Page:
Electric guitars are often compared to cars, but one important distinction is that car design continues to progress across the board, while guitar design, with a few notable exceptions, seems predominantly stuck in bygone eras.
Everyone eventually sits in with their spouse's Judas Priest cover band—and Dream Theater guitarist John Petrucci is no different! Below, watch Petrucci perform "Beyond the Realms of Death" with Judas Priestess, a band that happens to feature his wife, Rena Sands, on guitar.
It's our first SBMM 'Chameleon' finish, and was selected by JP himself earlier this year between DT tours. Needless to say, it's probably our most requested finish since day one, and we searched high and low for something that could be our counterpart to EBMM's Mystic Dream finish. John personally selected this out of several samples we sent him.
Hello, and welcome to my new Guitar World instructional column. In the coming months, I’ll share with you some of the guitar-playing concepts and approaches that have helped me develop my technique and overall playing style. I’d like to start off with an examination of ascending scalar shapes that, by design, cover the majority of the fretboard.
Late last week, the gang at Mesa/Boogie posted a video of Dream Theater guitarist John Petrucci (and his signature Ernie Ball/Music Man Majesty guitar) testing out a prototype of the company's Mark 5 Twenty-Five guitar amp.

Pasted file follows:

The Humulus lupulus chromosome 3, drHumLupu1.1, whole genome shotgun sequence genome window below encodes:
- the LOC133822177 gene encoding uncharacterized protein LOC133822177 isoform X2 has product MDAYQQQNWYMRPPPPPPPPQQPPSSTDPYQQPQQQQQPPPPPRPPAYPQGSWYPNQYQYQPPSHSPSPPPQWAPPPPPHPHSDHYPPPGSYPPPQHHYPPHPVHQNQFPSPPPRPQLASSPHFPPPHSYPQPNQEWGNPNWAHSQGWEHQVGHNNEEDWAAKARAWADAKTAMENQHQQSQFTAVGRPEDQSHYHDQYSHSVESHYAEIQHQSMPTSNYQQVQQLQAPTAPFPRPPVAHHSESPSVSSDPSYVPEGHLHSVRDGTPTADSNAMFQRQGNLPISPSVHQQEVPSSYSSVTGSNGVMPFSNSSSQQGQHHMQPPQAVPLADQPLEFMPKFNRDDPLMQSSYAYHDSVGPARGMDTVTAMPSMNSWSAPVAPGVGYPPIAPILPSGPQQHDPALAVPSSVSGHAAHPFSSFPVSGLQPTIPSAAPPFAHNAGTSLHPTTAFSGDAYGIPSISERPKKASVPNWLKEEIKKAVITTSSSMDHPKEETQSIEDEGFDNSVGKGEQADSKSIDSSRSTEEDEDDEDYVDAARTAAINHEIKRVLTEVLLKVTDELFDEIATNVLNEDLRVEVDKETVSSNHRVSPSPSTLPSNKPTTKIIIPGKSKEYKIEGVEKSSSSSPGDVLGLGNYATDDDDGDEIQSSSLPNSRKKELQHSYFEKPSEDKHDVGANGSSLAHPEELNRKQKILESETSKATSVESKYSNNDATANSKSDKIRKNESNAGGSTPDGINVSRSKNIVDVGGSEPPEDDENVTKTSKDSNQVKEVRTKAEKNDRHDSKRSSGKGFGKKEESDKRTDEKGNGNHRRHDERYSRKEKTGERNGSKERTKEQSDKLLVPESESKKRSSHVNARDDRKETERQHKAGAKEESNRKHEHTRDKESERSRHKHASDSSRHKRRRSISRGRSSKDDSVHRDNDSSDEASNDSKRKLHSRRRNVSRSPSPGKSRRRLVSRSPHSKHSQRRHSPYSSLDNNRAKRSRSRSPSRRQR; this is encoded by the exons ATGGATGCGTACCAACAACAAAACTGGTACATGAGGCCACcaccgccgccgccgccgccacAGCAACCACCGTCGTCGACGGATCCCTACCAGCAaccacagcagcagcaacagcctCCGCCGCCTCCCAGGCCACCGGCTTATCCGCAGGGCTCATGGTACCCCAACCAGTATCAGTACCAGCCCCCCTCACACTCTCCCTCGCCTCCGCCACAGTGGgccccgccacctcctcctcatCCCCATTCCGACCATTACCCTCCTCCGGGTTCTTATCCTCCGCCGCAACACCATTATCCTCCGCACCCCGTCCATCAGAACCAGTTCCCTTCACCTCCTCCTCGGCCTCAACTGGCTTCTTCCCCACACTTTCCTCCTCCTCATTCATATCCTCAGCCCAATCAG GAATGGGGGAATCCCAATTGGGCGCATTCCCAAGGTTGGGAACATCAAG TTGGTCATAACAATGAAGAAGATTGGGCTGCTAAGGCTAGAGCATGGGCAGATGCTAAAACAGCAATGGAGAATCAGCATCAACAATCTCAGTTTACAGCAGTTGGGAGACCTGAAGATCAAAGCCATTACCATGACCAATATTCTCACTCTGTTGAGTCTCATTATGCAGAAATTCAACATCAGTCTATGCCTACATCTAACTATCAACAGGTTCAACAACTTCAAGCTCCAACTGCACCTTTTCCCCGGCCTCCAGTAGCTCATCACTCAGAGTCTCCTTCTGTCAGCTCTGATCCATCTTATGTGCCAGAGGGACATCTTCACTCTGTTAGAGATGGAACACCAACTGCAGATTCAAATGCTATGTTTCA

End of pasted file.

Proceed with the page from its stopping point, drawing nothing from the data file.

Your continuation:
In the newly posted video below, Dream Theater guitarist John Petrucci discusses and demos Ernie Ball's M-Steel guitar strings. Ernie Ball calls the strings, which were introduced earlier this year, "the world's loudest, most expressive strings ever created."
“I was also blown away by how a three-piece band could sound so majestic and huge and play in a style that’s inherently rock and roll yet still pushes the boundaries of what they’re doing musically—this idea of being experimental, using different time signatures and not really being concerned about song length and traditional constraints. I can’t tell you how huge of an impact that had on me. 2112 basically set the course for my musical career and how I approached Dream Theater.”
As I have discussed in previous columns, I often use triadic arpeggio forms within my riffs and solos as a tool to create rich-sounding, poly-chordal sounds. I’d like to continue in that vein in this month’s column by presenting different ways in which to move from one arpeggio form to another.